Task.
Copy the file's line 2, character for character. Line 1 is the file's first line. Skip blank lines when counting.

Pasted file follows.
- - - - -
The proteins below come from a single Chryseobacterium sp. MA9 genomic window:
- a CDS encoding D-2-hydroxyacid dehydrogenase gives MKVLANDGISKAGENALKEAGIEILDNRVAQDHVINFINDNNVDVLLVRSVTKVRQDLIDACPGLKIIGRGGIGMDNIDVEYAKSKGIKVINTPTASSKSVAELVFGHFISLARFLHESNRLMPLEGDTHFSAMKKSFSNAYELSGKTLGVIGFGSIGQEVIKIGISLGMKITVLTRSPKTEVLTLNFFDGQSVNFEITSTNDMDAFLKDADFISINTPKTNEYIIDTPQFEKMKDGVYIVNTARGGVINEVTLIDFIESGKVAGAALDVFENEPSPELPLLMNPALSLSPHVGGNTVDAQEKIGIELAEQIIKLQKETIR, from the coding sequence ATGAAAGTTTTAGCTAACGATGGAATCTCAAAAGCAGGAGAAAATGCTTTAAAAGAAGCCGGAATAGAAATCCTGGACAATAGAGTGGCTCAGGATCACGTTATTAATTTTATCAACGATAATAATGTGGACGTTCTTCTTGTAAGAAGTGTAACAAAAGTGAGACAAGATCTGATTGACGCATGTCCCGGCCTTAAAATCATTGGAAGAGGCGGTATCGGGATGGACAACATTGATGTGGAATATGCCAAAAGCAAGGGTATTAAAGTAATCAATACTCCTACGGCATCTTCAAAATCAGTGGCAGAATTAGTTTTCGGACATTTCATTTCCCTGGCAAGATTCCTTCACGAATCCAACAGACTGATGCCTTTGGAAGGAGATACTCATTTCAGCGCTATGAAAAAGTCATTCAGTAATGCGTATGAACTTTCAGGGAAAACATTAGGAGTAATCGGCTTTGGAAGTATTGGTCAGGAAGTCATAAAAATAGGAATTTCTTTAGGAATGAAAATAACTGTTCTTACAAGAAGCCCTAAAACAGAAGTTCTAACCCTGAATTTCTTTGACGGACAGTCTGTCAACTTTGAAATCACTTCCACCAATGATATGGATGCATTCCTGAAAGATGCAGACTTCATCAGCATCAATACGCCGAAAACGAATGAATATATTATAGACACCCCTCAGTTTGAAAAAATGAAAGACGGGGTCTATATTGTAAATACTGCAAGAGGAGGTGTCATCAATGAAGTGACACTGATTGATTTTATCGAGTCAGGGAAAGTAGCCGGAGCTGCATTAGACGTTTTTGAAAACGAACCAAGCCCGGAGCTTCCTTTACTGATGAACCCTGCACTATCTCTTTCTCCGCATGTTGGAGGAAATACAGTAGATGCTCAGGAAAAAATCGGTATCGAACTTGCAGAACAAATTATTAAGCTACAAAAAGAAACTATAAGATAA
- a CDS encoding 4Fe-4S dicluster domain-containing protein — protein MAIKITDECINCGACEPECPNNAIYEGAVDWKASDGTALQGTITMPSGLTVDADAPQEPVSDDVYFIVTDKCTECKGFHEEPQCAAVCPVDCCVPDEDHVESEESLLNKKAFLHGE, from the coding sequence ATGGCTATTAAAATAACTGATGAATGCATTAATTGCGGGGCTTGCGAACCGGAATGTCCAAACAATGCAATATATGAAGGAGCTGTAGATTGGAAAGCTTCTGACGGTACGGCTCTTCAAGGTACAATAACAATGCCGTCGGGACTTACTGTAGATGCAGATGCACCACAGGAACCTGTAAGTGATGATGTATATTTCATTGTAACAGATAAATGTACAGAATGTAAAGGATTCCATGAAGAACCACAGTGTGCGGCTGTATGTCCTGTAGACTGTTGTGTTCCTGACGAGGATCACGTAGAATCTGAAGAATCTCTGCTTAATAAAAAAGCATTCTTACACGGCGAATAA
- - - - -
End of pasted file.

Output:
- a CDS encoding D-2-hydroxyacid dehydrogenase gives MKVLANDGISKAGENALKEAGIEILDNRVAQDHVINFINDNNVDVLLVRSVTKVRQDLIDACPGLKIIGRGGIGMDNIDVEYAKSKGIKVINTPTASSKSVAELVFGHFISLARFLHESNRLMPLEGDTHFSAMKKSFSNAYELSGKTLGVIGFGSIGQEVIKIGISLGMKITVLTRSPKTEVLTLNFFDGQSVNFEITSTNDMDAFLKDADFISINTPKTNEYIIDTPQFEKMKDGVYIVNTARGGVINEVTLIDFIESGKVAGAALDVFENEPSPELPLLMNPALSLSPHVGGNTVDAQEKIGIELAEQIIKLQKETIR, from the coding sequence ATGAAAGTTTTAGCTAACGATGGAATCTCAAAAGCAGGAGAAAATGCTTTAAAAGAAGCCGGAATAGAAATCCTGGACAATAGAGTGGCTCAGGATCACGTTATTAATTTTATCAACGATAATAATGTGGACGTTCTTCTTGTAAGAAGTGTAACAAAAGTGAGACAAGATCTGATTGACGCATGTCCCGGCCTTAAAATCATTGGAAGAGGCGGTATCGGGATGGACAACATTGATGTGGAATATGCCAAAAGCAAGGGTATTAAAGTAATCAATACTCCTACGGCATCTTCAAAATCAGTGGCAGAATTAGTTTTCGGACATTTCATTTCCCTGGCAAGATTCCTTCACGAATCCAACAGACTGATGCCTTTGGAAGGAGATACTCATTTCAGCGCTATGAAAAAGTCATTCAGTAATGCGTATGAACTTTCAGGGAAAACATTAGGAGTAATCGGCTTTGGAAGTATTGGTCAGGAAGTCATAAAAATAGGAATTTCTTTAGGAATGAAAATAACTGTTCTTACAAGAAGCCCTAAAACAGAAGTTCTAACCCTGAATTTCTTTGACGGACAGTCTGTCAACTTTGAAATCACTTCCACCAATGATATGGATGCATTCCTGAAAGATGCAGACTTCATCAGCATCAATACGCCGAAAACGAATGAATATATTATAGACACCCCTCAGTTTGAAAAAATGAAAGACGGGGTCTATATTGTAAATACTGCAAGAGGAGGTGTCATCAATGAAGTGACACTGATTGATTTTATCGAGTCAGGGAAAGTAGCCGGAGCTGCATTAGACGTTTTTGAAAACGAACCAAGCCCGGAGCTTCCTTTACTGATGAACCCTGCACTATCTCTTTCTCCGCATGTTGGAGGAAATACAGTAGATGCTCAGGAAAAAATCGGTATCGAACTTGCAGAACAAATTATTAAGCTACAAAAAGAAACTATAAGATAA